• Wood-fired pizza from our very own Henry Randall. 
  • Cook any grain in apple cider to infuse it with extra flavor and character, as with Charlie Bird's Farro Salad. Instead of buying imported farro at the store, come get New York-grown emmer, spelt or einkorn berries -- the actual grains in the "farro" family.  
Harvest 2016: Beautiful Wheat Despite Drought

It's been a year of extremes for New York grain farmers. It was "the worst drought in our county since they started taking weather records in 1830," said organic grain grower Thor Oechsner, whose 1200-acre farm is based in Newfield, NY. Yet "it was the highest yielding, best-looking
wheat crop I ever grew."
Harvest time at Oechsner Farms. 
Photo: Rachel Lodder

The harv ests of Thor's glenn spring wheat in early August and warthog winter wheat in July were as near-perfect as he'd ever seen. The crop got just enough rain early in the season, before the drought hit, to get good growth. The dryness that followed meant zero weeds, zero disease, and a stress-free harvest. "It was a piece of cake," said Thor.
"We didn't have to dry anything; it came out of the combine at storable moisture. Typically we're stressed and trying to dry it and it's not going through the combine. This year it was like, oh my, is this easy."

Driving the combine during harvest at Oechsner Farms.
Photo: Rachel Lodder
Thor soon discovered that the winter wheat's protein content - a key indicator for dough elasticity that bread-bakers  care most about -- was lower than usual. Why? Thor could only guess: Maybe when the plant was channeling nutrients from the ground to the seed, the dry soil lacked the protein-giving microbes? His business partner down the road, Stefan Senders of Wide Awake Bakery, is now bake-testing to see if the quality of the gluten still produces the elasticity. "When we got the protein r esults back we were shocked and disappointed," said Thor. "But it may be that the quality of the protein is high. The protein number is an indication of quality but not the whole picture. So we'll see if makes good bread!"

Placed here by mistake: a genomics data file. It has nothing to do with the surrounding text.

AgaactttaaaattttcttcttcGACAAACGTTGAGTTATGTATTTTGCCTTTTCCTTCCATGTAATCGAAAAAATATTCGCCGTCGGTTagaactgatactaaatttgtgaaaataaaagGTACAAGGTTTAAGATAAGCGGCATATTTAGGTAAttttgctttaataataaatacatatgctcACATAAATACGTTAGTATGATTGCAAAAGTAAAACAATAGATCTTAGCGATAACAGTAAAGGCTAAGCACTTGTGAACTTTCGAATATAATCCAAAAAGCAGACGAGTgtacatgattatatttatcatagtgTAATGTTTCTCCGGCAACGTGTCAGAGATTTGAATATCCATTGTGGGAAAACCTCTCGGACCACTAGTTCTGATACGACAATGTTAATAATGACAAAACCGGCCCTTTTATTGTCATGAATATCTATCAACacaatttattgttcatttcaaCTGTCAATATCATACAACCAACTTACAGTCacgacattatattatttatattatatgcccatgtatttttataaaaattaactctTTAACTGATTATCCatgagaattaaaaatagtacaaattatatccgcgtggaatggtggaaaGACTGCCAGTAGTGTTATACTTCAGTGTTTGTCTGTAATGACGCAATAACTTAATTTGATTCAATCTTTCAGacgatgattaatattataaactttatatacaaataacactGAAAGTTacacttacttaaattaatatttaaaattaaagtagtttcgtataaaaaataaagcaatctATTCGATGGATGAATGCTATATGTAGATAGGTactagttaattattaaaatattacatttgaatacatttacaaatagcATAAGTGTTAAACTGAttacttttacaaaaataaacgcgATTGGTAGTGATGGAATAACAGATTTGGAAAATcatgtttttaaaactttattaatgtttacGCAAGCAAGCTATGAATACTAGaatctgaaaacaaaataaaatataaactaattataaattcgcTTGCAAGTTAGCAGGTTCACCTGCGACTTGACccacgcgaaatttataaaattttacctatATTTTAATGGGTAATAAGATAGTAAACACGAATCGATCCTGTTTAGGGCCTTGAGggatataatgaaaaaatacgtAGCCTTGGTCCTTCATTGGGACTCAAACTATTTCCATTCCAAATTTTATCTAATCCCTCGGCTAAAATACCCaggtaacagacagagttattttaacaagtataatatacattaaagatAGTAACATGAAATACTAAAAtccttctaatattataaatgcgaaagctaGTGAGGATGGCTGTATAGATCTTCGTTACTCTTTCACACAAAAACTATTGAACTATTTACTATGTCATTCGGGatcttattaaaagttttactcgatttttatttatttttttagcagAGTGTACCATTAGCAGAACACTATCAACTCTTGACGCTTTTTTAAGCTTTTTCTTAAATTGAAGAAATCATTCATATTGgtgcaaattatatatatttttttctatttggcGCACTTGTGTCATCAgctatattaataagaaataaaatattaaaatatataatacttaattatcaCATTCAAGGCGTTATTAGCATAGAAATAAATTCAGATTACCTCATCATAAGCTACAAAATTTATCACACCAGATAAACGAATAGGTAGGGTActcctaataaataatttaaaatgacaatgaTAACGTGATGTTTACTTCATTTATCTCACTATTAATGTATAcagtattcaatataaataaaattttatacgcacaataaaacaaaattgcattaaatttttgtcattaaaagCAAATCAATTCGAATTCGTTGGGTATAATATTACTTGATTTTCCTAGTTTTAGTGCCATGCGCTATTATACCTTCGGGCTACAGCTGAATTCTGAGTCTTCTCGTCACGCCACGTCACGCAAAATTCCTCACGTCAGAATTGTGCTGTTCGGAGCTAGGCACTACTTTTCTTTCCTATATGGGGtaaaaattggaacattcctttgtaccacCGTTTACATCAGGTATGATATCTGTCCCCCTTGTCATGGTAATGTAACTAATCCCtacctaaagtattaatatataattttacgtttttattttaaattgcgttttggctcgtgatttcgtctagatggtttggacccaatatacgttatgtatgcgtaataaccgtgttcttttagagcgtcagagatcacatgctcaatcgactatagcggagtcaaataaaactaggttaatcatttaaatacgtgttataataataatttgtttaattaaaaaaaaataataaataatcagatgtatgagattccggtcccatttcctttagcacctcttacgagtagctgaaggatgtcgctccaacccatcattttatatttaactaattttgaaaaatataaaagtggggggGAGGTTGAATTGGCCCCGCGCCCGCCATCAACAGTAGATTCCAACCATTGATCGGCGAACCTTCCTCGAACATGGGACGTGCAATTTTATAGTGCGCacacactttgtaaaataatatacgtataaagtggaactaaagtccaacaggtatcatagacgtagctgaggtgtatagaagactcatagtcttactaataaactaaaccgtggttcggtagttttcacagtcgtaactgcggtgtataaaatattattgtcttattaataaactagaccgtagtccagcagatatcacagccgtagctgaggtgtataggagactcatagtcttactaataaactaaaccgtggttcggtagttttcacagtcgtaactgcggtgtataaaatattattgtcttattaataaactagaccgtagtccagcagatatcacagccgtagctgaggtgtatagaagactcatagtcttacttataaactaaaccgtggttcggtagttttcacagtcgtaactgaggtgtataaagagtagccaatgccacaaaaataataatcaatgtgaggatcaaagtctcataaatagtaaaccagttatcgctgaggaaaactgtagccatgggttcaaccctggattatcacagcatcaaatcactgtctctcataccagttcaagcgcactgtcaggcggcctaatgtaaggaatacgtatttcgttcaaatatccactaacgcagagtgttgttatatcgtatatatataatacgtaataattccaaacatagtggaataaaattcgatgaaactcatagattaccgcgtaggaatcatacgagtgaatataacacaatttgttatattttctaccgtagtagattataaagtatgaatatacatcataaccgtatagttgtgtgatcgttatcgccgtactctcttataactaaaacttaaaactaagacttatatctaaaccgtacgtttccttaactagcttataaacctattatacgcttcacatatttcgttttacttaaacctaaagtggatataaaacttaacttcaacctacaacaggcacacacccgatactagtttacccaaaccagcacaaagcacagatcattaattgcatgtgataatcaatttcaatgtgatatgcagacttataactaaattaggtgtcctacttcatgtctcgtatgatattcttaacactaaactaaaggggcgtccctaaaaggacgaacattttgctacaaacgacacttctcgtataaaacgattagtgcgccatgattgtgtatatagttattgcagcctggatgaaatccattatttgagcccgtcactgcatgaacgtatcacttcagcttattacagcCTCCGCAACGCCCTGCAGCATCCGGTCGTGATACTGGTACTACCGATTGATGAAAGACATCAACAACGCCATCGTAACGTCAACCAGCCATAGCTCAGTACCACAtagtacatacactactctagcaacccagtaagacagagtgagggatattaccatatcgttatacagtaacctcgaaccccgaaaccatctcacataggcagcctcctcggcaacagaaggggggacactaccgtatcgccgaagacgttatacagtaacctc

No such concerns for the spring wheat, which broke Thor's record for highest protein content ever. Again Thor can only guess at why: "Maybe we got the rains at just the right time at its maturity, to let it bring on protein?"

Not all Thor's crops survived the drought, though. "The corn crop got devastated. The buckwheat crop stinks," he said. "The small grains were the shining stars of this. It's a testament to planting a lot of different things."

One of the few successful food-grade organic grain farmers in the northeast, Thor is pioneering uncharted territory in this growing agricultural sector. "Every year it's something new, and every year I realize how much I don't know."

The Greenmarket Regional Grains Project and the Grainstand are programs of GrowNYC, the sustainability resource for New Yorkers: providing free tools and services anyone can use in order to improve our City and environment. More gardens, Greenmarkets, more recycling, and education for all. 
Learn more at